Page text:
Solon seeks IRR on expanded maternity leave

Published February 28, 2019, 2:27 PM

by Patrick Garcia

By Charissa Luci-Atienza

Deputy Speaker and AAMBIS-OWA Party-list Rep. Sharon Garin sought on Thursday the immediate drafting and implementation of the implementing rules and regulations (IRR) of the 105-day Expanded Maternity Leave Law, citing that it is a “gift” to all hardworking Filipino mothers, as the nation celebrates the International Women’s Month.

Cong. Sharon S Garin. (FACEBOOK/ MANILA BULLETIN)
Cong. Sharon S Garin. (FACEBOOK/ MANILA BULLETIN)

The co-author of Republic Act 11210 or the EML cited that the new law will empower mothers and usher a new generation of healthier and productive Filipinos.

“The enactment of the expanded maternity leave proves that the country remains to be a global leader in promoting the rights of women and children. This victory is a gift to all hardworking mothers as we celebrate International Women’s Month,” Garin said.

The House leader sought the urgent drafting of the IRR of the law.

“The drafting of the implementing rules and regulations must be given priority. Women have long waited and championed for this measure and it cannot be delayed any further,” she said.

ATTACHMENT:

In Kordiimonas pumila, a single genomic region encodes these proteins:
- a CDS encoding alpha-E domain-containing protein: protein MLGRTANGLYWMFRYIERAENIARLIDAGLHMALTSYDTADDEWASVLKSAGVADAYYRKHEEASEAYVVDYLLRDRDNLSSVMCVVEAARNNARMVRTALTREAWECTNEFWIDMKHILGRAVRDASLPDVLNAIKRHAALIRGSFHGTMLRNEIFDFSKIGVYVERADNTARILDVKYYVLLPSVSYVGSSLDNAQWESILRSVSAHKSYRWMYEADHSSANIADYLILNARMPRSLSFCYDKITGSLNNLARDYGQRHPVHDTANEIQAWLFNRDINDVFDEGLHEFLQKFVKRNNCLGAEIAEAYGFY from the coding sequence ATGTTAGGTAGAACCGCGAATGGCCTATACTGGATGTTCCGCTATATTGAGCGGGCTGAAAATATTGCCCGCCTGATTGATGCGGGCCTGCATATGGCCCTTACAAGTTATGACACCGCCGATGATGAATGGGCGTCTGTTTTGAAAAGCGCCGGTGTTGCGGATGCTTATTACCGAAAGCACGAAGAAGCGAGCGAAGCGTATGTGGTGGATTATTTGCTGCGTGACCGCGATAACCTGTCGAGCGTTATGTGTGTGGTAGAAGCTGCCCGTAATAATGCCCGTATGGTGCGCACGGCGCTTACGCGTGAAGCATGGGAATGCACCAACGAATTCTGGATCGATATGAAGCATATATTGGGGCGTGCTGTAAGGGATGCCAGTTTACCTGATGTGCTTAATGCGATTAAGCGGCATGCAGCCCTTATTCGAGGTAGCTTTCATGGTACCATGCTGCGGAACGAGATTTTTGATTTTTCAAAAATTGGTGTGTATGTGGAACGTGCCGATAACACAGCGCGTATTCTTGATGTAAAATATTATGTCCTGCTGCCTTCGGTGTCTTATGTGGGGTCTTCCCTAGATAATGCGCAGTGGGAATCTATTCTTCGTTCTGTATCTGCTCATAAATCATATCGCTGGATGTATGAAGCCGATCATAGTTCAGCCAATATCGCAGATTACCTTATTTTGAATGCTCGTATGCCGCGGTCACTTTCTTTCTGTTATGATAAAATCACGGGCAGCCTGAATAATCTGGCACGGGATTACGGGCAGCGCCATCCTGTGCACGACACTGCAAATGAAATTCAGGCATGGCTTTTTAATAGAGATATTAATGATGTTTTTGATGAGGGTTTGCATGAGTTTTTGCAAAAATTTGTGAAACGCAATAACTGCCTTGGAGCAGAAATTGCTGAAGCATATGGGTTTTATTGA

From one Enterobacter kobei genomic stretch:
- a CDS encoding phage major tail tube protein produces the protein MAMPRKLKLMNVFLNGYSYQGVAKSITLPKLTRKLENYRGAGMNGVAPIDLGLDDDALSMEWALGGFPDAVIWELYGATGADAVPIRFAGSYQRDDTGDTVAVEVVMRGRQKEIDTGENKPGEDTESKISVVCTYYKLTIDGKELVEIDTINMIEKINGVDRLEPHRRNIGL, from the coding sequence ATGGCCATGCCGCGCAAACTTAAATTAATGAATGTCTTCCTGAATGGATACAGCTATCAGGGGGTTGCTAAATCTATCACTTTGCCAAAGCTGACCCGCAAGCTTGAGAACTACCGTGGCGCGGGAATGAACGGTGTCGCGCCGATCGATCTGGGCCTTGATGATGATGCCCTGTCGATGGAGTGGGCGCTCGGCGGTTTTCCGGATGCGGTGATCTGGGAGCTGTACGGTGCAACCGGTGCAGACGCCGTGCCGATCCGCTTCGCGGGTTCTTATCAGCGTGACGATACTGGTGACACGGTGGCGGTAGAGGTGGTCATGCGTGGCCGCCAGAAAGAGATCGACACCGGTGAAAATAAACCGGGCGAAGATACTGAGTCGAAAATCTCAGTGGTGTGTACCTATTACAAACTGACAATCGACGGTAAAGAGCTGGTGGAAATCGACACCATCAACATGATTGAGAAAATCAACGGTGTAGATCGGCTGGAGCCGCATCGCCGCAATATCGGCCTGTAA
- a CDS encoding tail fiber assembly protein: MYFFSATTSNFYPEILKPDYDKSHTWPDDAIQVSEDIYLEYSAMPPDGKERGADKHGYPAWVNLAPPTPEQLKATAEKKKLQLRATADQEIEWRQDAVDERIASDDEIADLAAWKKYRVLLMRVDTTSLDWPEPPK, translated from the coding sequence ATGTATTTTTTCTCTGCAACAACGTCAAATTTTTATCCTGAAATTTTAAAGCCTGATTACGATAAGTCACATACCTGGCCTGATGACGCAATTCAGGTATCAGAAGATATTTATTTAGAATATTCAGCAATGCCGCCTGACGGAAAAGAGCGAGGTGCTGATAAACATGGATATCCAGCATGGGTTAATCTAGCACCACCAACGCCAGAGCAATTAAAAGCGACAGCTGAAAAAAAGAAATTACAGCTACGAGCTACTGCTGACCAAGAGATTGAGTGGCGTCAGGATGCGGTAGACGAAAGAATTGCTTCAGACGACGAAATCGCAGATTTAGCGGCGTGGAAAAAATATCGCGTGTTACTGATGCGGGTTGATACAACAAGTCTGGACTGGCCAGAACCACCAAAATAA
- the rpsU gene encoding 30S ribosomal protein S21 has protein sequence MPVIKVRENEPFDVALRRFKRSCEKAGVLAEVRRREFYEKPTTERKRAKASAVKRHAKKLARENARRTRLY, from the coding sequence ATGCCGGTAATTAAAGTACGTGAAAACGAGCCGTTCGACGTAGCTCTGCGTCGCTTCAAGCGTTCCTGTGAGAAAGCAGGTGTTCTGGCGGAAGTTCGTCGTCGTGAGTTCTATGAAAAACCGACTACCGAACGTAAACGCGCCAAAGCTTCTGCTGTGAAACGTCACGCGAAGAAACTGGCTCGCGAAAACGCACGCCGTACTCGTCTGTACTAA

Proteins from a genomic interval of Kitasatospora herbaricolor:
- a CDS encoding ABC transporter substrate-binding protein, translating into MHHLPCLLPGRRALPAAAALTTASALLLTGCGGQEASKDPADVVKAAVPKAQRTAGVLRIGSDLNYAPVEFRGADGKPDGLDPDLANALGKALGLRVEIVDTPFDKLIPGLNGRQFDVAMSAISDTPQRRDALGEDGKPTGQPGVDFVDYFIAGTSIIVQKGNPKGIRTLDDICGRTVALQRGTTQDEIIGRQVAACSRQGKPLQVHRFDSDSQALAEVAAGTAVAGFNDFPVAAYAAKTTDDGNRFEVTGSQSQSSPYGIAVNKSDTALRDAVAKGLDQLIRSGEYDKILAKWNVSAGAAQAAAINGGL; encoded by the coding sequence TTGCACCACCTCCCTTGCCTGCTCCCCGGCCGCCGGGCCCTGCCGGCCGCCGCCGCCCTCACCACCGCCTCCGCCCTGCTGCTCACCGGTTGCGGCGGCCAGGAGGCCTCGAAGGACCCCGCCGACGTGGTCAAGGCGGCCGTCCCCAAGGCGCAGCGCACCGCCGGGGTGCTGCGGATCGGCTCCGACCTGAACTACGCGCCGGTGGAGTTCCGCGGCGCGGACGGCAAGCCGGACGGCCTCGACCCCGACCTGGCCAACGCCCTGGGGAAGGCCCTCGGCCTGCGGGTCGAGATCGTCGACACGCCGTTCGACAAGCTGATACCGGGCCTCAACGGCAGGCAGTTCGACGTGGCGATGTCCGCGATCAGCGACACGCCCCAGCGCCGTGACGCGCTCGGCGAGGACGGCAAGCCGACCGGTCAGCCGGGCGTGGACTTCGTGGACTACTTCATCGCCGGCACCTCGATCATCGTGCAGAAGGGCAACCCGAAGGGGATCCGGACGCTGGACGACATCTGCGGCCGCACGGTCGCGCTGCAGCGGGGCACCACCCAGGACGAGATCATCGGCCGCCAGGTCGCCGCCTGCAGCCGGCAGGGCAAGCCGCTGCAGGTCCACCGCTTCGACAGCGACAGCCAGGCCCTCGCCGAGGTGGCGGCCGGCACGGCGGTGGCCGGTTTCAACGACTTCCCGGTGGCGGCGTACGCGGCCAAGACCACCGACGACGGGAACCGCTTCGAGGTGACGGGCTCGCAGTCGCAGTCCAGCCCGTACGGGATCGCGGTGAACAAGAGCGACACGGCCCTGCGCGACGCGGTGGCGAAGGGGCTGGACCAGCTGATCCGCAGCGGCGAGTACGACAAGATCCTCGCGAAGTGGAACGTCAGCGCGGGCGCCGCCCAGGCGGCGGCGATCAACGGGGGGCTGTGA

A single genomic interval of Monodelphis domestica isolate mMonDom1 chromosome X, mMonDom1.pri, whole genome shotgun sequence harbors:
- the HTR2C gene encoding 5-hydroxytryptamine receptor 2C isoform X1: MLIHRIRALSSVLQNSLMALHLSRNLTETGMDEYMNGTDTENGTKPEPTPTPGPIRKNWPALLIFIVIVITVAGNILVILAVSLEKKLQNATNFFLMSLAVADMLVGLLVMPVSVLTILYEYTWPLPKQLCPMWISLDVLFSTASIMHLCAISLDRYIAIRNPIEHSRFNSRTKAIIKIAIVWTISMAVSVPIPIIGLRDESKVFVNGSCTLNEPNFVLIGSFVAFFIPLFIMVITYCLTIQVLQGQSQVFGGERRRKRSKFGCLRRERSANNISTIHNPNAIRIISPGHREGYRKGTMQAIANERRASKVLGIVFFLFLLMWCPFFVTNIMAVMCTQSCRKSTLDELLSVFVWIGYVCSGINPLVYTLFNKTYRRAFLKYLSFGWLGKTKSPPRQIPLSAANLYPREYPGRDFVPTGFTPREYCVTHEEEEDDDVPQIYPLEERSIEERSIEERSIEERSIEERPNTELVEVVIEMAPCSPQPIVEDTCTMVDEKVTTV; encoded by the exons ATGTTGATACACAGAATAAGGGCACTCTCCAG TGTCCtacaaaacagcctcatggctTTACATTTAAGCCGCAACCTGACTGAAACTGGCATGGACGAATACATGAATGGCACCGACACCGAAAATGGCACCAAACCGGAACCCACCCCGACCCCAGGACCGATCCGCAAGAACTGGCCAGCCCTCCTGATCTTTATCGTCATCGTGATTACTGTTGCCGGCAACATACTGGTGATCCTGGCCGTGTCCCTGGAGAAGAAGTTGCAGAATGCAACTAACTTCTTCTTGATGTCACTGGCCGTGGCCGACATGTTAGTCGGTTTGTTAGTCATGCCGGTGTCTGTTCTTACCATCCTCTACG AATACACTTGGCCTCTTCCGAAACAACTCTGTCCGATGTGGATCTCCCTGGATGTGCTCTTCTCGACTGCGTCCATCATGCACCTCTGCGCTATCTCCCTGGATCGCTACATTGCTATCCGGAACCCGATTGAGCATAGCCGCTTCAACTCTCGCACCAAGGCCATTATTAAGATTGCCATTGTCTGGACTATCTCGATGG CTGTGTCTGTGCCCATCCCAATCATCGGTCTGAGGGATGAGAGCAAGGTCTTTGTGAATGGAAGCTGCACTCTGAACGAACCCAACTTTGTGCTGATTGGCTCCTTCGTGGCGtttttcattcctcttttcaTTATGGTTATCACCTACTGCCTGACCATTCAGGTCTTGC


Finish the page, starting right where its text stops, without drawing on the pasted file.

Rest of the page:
Tasked to promulgate the IRR within 60 days are the Civil Service Commission (CSC), Department of Labor and Employment (DOLE), and the Social Security System (SSS).

Labor Secretary Silvestre H. Bello III earlier said stakeholders from the government, labor, and management sectors will convene in early March to draft the IRR.

Under the new law, female employees working in the government and the private sector are now entitled to 105 days of paid leave, with additional 15 days for solo parents, and an option to extend the period for 30 days without pay, regardless of the nature of birth. Mothers also have the option to transfer seven of the 105 days of paid maternity leave to fathers, thereby extending the current seven-day paternity leave to 14 days. The maternity benefits provided by the law will also apply in every instance of pregnancy, miscarriage or emergency termination of pregnancy regardless of frequency.

“The pressure of having to choose between keeping a job to provide for the family and giving the newborn the proper nourishment can be mentally and physically straining for mothers. The EML law also aims to protect the physical and mental health of both mother and newborn by limiting the constraints they are both subjected to,” Garin said.

She said the EML law would supplement Republic Act 11148 or the First 1000 Day Act, which aims to scale down undernutrition among newborns, infants, and young children by providing quality healthcare in the first 1,000 days of life.

According to the National Nutrition Council (NNC), the first 1,000 days is “a critical window of time that sets the stage for a person’s intellectual development and lifelong health.”

 
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